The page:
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Thursday, November 12, 2009
Boise State Athletic Department Selling Stock

USA Today is reporting today that Boise State has officially formed a non-profit corporation and will begin selling shares to the public at $100 per share in hopes of raising $20 million (Boise State Athletic Department Hopes Stock Offering Raises $20 Million). AD Gene Bleymaier said, "If we are to continue the success we are enjoying now we must generate new revenues to pay for coaches' salaries, scholarships and facilities." The shares will not pay dividends, but shareholders can vote on members of a 12-person board at an annual meeting and the board will determine how money raised through the offering would be spent. Bleymaier also said this fundraising program mirrors the offering made by the Green Bay Packers when they raised $24 million in the sale of more than 105,000 shares back in 1997.

If this is true, needless to say, it's a very interesting development. One would certainly think this has to violate some provision, somewhere, in that 437-page NCAA Bylaw manual. It also raises all kinds of interesting corporate law questions in the context of fiduciary duties, state and federal securities regulations and non-profit corporation laws, just to name a few. The more I think about it, this has to be a joke, right? But perhaps this is no different than what is already taking place in big-time intercollegiate athletics, the only difference is that we call them boosters instead of shareholders.

This new development also relates to the topic of my article I posted on two days ago to the extent the proceeds generated from this stock sale fund coaches' salaries. Boise State along with Cincinnati and TCU are prime candidates to have their successful football coaches solicited by competitor schools, making them soon-to-be victims of both tortious interference and breach of contract. The presidents of these three schools have a choice. They can pay their coaches more money or let them go and then proclaim that they are "powerless" to do anything about rising salaries. Or, they can exercise their legal rights and stand up for all the current and prospective student-athletes who committed to their school in reliance on the fact that their coach was obligated to be there for a period of years....the same student-athletes who, unlike their coach, are prohibited from transferring to another school.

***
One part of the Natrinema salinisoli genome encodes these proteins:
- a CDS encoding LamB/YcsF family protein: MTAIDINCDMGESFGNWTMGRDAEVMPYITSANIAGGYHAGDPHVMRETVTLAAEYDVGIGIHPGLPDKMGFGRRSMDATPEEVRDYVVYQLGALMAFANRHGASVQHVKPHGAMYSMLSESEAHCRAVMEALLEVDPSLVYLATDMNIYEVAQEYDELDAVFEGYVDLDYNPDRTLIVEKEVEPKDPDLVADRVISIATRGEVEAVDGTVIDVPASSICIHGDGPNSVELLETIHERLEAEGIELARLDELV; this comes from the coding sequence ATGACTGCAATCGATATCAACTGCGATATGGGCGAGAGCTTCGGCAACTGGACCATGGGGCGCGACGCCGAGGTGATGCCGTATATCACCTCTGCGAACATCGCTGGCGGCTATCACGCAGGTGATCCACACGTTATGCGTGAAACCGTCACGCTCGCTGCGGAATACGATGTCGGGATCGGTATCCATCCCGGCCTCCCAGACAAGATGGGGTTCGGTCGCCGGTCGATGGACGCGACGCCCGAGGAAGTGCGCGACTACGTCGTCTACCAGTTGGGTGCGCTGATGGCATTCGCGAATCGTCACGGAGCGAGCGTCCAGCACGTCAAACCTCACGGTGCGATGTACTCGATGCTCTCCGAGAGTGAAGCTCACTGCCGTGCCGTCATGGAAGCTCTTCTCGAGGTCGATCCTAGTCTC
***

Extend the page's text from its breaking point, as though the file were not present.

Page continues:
This is amazing, creative, depressing (if you buy into the NCAA "amateur" ideal) and hilarious at the same time. Here's a nice video clip. Note that the media reports that NO MONEY will go to coaches salaries, only to facilities. Oh, and stockholders get NO SAY at all, no dividends, no appreciation, just a piece of paper recognizing their donation!

Anonymous Anonymous -- 11/12/2009 9:41 AM  

This looks a lot like the supporters ownership model that is somewhat common overseas.

Here's a link to Supporters Trust Direct, an organization that promotes so called "fan ownership."

This seems like a good idea to me because it formalizes the situation already at some universities where a boosters organization or just some well-healed boosters have influence in how the department is run. At least this way, anyone could join for a nominal fee and have the same voice as anyone else.

Blogger Emmett -- 11/12/2009 11:43 AM  

So what happens when the football team goes back to it's mediocre ways? When game attendance is 9,000? When people start dumping their shares? All of a sudden, we see an athletic department is serious trouble that may be too deep to climb out of.

Blogger BLAZER PROPHET -- 11/12/2009 4:53 PM  

"this has to be a joke, right?..." - what kind of joke do you mean? If that violates some provisions, that would be not right. We must follow the rules. If everybody else think all provisions is just a joke, then, screw the rules. How to File Bankruptcy

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Anonymous Jason -- 11/15/2009 12:15 AM  

This could actually work, kind of like how the people of Green Bay actually own the Packers. Although the first thing should be to get into a major conference.

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